What is the gig economy and how will it change the future of work?
The Covid-19 pandemic certainly has had a profound impact on both private and work life for many of us. While many businesses are working hard to reach an international customer base, we as consumers have also become more aware of local businesses close to where we live.
The gig economy
Whenever I walk around in my hometown Uppsala these days, I’m always amazed by how many food delivery couriers buzz up and down the streets, and how the pandemic seems to have acted as a boost for these types of delivery jobs. Over the last 18 months, we’ve been encouraged to use food delivery apps as an alternative to in-person visits to restaurants, or to use online commerce instead of physical retail shopping. As a result, the gig economy has received a boost. In fact, a study by Upwork concluded that 12 percent of the US workforce started freelancing during 2020.
The term ‘gig’ is a slang word for a job assignment with a limited duration. While temporary work roles have existed before in the form of freelancers, independent contractors, and project-based workers, for example, the digital platform has enabled gig workers to take the temporary job to a new level. Even if gig work and digital platform-based work are two separate things, digital platforms have come to drive the evolution of the gig work market by bringing together supply and demand for labor into one single, and often global, platform.
Interestingly, and what is maybe not as well-known is the silent evolution of gig work among white collar workers, with platforms such as Amazon mTurk and Fiverr attracting freelance workers from around the globe. This is part of a general growing trend – in fact, the International Labour Organization (ILO) estimates a fivefold increase in the number of digital labor platforms during the last decade. Another example is LinkedIn, which is entering the scene by offering a worldwide gig platform for freelancers.
A possible reason for the recent uptake of gig jobs is that people spend more time online. In addition, many of us now prefer to avoid physical contact in shops and restaurants, something highlighted in Ericsson’s ConsumerLab report, The future urban reality. It reveals that consumers expect to have increased the time they spend online by 10 hours a week in comparison with their pre-pandemic habits.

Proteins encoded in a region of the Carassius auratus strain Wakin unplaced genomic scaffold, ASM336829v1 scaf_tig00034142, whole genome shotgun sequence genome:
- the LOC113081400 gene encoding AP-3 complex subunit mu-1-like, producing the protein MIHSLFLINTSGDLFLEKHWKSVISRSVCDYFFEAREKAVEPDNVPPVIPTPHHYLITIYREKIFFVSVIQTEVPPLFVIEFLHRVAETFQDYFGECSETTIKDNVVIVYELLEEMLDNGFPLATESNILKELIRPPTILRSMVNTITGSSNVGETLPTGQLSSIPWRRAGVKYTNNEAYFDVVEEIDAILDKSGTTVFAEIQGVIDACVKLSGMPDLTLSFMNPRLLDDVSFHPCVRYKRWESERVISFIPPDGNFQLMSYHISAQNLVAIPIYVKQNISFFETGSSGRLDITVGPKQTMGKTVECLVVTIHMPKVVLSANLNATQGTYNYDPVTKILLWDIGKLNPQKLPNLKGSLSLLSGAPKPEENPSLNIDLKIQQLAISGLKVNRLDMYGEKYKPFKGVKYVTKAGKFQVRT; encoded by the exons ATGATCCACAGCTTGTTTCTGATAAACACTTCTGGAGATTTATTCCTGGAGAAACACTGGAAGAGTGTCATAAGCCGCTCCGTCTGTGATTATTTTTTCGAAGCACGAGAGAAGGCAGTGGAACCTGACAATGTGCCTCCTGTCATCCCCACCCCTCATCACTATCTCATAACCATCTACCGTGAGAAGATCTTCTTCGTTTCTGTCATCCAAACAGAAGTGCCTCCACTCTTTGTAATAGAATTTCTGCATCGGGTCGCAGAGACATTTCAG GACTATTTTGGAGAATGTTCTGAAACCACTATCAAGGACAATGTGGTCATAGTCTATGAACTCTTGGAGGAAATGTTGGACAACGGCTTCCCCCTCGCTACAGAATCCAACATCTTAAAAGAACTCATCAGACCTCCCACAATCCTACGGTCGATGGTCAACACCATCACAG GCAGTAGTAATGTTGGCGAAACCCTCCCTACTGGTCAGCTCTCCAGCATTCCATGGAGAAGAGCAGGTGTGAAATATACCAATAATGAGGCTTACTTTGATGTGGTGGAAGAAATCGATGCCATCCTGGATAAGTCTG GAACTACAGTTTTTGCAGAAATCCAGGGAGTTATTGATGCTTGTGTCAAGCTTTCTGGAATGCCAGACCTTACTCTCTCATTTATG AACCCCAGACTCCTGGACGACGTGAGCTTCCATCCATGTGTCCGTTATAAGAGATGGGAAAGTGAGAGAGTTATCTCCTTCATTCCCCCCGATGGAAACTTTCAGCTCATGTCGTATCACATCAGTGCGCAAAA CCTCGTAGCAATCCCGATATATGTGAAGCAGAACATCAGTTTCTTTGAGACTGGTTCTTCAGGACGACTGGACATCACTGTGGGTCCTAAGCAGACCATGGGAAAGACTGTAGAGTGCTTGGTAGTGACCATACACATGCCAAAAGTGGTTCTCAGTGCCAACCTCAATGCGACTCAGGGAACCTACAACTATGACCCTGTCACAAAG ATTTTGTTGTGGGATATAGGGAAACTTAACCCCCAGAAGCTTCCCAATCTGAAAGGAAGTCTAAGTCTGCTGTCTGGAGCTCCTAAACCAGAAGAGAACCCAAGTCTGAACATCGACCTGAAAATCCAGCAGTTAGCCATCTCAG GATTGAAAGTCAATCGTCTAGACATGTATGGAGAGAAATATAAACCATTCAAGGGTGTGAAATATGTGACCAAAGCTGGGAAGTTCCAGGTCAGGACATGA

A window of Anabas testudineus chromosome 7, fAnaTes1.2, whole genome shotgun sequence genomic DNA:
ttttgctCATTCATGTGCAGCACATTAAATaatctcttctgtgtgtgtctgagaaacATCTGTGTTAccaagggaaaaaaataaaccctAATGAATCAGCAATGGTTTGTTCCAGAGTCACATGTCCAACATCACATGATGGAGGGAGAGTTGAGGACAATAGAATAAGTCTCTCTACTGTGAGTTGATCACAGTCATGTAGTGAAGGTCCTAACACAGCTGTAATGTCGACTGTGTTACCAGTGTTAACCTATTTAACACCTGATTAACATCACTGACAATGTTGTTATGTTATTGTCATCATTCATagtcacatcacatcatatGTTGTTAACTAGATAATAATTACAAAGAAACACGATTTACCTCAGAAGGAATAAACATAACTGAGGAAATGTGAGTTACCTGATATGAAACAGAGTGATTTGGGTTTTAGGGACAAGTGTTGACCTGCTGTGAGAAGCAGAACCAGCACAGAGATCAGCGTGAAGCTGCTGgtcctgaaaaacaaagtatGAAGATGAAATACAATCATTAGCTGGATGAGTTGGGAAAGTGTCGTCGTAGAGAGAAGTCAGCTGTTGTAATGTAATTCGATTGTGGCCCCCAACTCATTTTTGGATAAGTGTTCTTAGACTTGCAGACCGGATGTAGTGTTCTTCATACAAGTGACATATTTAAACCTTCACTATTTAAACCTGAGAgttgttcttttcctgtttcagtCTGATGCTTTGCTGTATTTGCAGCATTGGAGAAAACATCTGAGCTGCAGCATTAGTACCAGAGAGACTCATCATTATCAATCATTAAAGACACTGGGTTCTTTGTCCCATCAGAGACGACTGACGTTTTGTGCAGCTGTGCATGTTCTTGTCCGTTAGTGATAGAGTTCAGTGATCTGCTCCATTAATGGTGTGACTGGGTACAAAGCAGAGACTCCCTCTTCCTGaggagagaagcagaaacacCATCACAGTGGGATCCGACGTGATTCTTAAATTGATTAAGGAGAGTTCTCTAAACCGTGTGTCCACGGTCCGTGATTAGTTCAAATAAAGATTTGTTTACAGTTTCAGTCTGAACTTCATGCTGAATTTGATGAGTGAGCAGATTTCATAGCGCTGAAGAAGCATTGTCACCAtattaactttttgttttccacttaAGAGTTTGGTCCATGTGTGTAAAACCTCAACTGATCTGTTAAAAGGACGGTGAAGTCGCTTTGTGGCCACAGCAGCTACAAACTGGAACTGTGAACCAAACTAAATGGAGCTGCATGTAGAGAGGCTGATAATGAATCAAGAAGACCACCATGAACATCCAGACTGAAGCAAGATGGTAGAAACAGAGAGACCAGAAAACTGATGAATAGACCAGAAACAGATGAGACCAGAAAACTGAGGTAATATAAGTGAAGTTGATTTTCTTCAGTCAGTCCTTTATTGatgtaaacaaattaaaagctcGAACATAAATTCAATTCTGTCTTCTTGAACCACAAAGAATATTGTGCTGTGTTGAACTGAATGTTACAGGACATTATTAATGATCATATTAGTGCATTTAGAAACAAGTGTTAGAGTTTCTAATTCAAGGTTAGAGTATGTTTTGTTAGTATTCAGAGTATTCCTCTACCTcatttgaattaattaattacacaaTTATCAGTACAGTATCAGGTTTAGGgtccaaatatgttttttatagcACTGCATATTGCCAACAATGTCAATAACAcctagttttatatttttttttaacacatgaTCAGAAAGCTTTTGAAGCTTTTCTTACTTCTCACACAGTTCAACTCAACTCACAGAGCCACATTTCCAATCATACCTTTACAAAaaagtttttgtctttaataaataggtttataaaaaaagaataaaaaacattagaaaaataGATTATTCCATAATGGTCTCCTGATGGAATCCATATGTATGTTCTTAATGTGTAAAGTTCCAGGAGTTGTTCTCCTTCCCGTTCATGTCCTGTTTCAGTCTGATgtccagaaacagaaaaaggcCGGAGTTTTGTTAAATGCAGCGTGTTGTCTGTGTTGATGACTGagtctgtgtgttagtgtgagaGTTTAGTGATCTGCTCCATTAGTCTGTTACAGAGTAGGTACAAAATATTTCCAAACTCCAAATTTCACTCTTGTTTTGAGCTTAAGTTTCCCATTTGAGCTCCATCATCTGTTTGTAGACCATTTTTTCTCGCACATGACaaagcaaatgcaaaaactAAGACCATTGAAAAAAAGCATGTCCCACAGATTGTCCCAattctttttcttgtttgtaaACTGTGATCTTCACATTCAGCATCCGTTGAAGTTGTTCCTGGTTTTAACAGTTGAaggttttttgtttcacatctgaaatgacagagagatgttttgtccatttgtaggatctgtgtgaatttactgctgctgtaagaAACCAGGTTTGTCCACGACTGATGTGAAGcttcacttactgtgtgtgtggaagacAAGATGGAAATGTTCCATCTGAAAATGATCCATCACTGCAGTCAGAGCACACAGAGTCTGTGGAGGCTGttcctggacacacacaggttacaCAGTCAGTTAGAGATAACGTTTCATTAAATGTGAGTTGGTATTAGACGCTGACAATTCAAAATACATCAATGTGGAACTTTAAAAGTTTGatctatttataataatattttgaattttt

This also raises questions around what technology, and 5G in particular, can do for the future labor market and internationalization. This triggered us at Ericsson IndustryLab to go out and look for answers. It resulted in the report ‘The dematerialization path to profitability and sustainability’.
Growth of the international labor market
Despite worldwide trade conflicts and the pandemic, our research data shows that enterprises expect to continue to grow internationally. In fact, six in 10 current domestic enterprises expect to have an international customer base by 2030. This will also have an impact on the labor market and four in 10 enterprises agreed that the ability to hire employees globally will be key by 2030. The need for skilled personnel and the internationalization of business as such, are key drivers for this shift.
The role of technology
Traditionally, it has been quite demanding for enterprises to expand their business internationally, since the establishment of local branches overseas for local markets is fraught with legal and practical challenges. Technologies such as cloud and mobile connectivity have however proven to be game changers for internationalization, allowing white-collar employees to work anywhere outside the office, and enabling the set-up of cloud-based e-commerce services or even the remote operation of equipment and facilities over a secure connection.
Our research also confirms the important role of technology for international businesses. Cloud, 5G, VR/AR and IoT technologies are being adopted by enterprises and are regarded by more than two thirds of surveyed decision-makers to contribute to internationalization. This internationalization is, however, calling for ICT solutions, such as IoT, cloud and mobile connectivity, that are independent of geographical boundaries and borders.
This evolution is enabling enterprises to establish an international presence without the need to set up a local branch or workforce.
The changing situation for work
This evolution is calling for a change to how work is organized in the future. It’s clear that jobs and location are being decoupled, which means white-collar employees can select among temporary jobs and projects around the world, while employers can select the best individuals for specific projects from a larger pool than what's available in any given area. Our recent study shows that by 2030, two in three decision makers believe that hiring employees across the world regardless of national boundaries will be key.